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Anti-Mass and Speed of Light

  1. Mar 13, 2009 #1
    So some questions have been made around why does the speed of light have to be the cosmic speed limit. well to answer this, any object with zero rest mass moves at c (read more about invariant mass for details). but here's another question: Mass has always been referred to as positive like +2 kg or +3 kg since after all what can weigh less than nothing, but what happens if something does? some thing like Anti-mass. so if something weighs -1kg then if we complete the equation E=mc2 then we should get -1x300,000,000 x 300,000,000 which is -90 000 000 000. this means two things: firstly, there is negative energy which i have no idea does. secondly, this might be able to move faster than the cosmic speed limit.
    What do you think?
  2. jcsd
  3. Mar 13, 2009 #2


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    The only way I would be able to fathom anti-mass is if the object itself moves against gravity. But then again, depending on your frame of reference, this object will still have +1kg mass anyway, so it should be that its [itex]v < c[/itex]
  4. Mar 13, 2009 #3
    Well. according to general relativity a mass warps spacetime and so creates gravity. What happens if instead of an object warping of spacetime to create gravity if it warped it so that it sort of avoids the affects of gravity? i have no idea, just throwing stuff out there.
  5. Mar 13, 2009 #4
    but either way it doesn't change it's mass it just doesn't feel gravity so i'm wrong
  6. Mar 13, 2009 #5


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    This is just being thrown out there, but what if the anti-mass were to bend the space-time in the opposite direction? I can't think of how this anti-mass would interact with other masses, but it might be possible that the mass and anti-mass both repel each other.
  7. Mar 13, 2009 #6
    again, i dont think it might actually change its actual mass it might though create anti-gravity which i think is almost just as rewarding.
  8. Mar 13, 2009 #7
    its all about manipulating spacetime in different ways that we havent yet discovered, it might be out there in the universe (or multiverse) and it might actually explain most the phenomena that we encounter. in fact im hoping i might grow up and actually write a paper on Spacetime that might lead us to explain the forces of the universe.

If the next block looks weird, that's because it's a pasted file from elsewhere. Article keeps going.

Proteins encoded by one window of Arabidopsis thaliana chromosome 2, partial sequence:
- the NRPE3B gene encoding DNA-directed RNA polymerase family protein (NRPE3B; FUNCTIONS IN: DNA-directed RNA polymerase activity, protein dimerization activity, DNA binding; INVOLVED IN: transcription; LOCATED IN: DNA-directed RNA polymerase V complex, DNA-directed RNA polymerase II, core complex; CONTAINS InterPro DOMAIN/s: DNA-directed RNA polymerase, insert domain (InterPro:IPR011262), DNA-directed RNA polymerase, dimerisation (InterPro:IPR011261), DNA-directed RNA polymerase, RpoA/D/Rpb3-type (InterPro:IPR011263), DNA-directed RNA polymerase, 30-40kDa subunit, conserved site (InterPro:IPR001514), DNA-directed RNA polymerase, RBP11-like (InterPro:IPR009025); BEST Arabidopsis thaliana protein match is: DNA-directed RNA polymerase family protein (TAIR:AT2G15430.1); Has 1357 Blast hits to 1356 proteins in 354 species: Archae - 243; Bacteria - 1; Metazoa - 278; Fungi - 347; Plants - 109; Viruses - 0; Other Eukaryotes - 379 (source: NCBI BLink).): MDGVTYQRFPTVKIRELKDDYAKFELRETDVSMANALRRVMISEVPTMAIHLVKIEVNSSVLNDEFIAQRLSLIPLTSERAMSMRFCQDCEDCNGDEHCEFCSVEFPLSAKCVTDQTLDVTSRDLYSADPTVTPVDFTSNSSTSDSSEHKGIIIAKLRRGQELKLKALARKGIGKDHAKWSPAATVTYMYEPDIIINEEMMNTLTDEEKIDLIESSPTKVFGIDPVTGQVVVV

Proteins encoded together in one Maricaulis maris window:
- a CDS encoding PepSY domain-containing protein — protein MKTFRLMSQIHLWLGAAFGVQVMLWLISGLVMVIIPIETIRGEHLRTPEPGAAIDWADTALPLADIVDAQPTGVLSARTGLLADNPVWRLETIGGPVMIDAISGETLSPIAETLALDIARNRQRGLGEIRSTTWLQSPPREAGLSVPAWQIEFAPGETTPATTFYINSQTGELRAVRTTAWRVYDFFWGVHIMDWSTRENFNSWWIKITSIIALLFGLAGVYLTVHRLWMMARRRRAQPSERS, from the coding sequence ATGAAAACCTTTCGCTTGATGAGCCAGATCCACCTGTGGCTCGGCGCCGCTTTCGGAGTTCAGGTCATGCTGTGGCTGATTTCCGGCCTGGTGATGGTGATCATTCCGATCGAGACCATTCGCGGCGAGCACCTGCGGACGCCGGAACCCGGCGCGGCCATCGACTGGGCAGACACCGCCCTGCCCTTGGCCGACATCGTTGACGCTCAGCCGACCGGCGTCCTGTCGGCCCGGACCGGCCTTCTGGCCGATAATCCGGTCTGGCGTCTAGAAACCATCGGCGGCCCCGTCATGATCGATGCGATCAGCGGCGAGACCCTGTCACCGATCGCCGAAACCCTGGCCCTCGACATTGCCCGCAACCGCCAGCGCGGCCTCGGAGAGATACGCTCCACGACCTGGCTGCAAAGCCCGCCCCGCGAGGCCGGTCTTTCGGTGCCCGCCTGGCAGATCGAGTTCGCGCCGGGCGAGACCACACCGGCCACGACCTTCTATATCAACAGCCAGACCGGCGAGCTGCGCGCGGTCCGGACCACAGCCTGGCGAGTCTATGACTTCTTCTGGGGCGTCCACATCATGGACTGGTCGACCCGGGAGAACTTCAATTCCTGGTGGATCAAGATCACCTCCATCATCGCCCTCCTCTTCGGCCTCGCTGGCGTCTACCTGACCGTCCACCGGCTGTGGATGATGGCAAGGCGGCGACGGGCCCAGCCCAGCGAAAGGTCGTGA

9. Mar 13, 2009 #8
    also i have opened another thread talking about the manipulation of spacetime.
  10. Mar 13, 2009 #9
    We believe that there are more galaxies than antigalaxies, but we do not know how to determine which is which. We have not discovered any pair of galaxies that have mutual repulsive gravitational force. We do know that when a galaxy passes through an antigalaxy, based on our experiments with antimatter (e.g., positrons and antiprotons), they annihilate one another. I suspect we would see extra gamma rays, 510 keV and 67 MeV, from positron annihilation and pi zero decay. But unfortunately, positrons are ubiquitus in electromagnetic showers, and pi zeros do not need antimater to create them. When protons annihilate with antiprotons, we get lots of pions of all flavors, including pi zeros. We have created lots of antimatter like antiprotons ( but less than a microgram), but other forces (electromagnetic) are so high, we cannot weigh them. Antihydrogen and antineutrons offer the best hope. Is dark energy related to antimatter?
  11. Mar 13, 2009 #10
    probably, but on one point we already know what antimatter is (i.e.positron).
    we don't know if dark energy exists but it might explain some weird things.
    you probably know more about it than i do.
  12. Mar 14, 2009 #11
    i dont know anti-mass is kinda hard for me to comprehend but maybe it exists
    i dont know if we could escape the effects of gravity cause it permeates space to an
    infinte distance. and im just wondering what would a place with anti-gravity be like.
  13. Mar 14, 2009 #12
    I think you are mixing antimatter (rare, but ordinary thing) and exotic matter.
    antimatter has positive mass!!! like an ordinary matter!!!
    exotic matter should have negative mass... but the only candidate now is a slit between 2 casimir plates.
  14. Mar 14, 2009 #13


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    What we call the "mass" of a particle is defined as the possitive square root of m2. So mass is positive by definition, at least in (special) relativistic quantum mechanics, where the different particle species correspond to irreducible representations of the covering group of the Poincaré group. Those representations are labeled by the values of spin and m2. There are representations with m2<0 (i.e. with an imgaginary mass), but there are good reasons to believe that particles corresponding to such representations don't exist in the real world. Those particles are called tachyons and they would only be able to move faster than the speed of light.

    So I don't think "exotic matter" can have a negative mass. It might have a negative pressure though, i.e. it would suck. :smile:
  15. Mar 14, 2009 #14


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    Here is a link on http://en.wikipedia.org/wiki/Exotic_matter" [Broken]; negative mass should still fall down. But since you are still learning the math you need to properly understand physics, I would recommend that you stay away from this kind of speculative stuff for now. Learn the basic laws of physics which are experimentally validated. Once you have a strong foundation in the things that we know about how the universe works then you can start stepping out into things that we do not know.
    Last edited by a moderator: May 4, 2017
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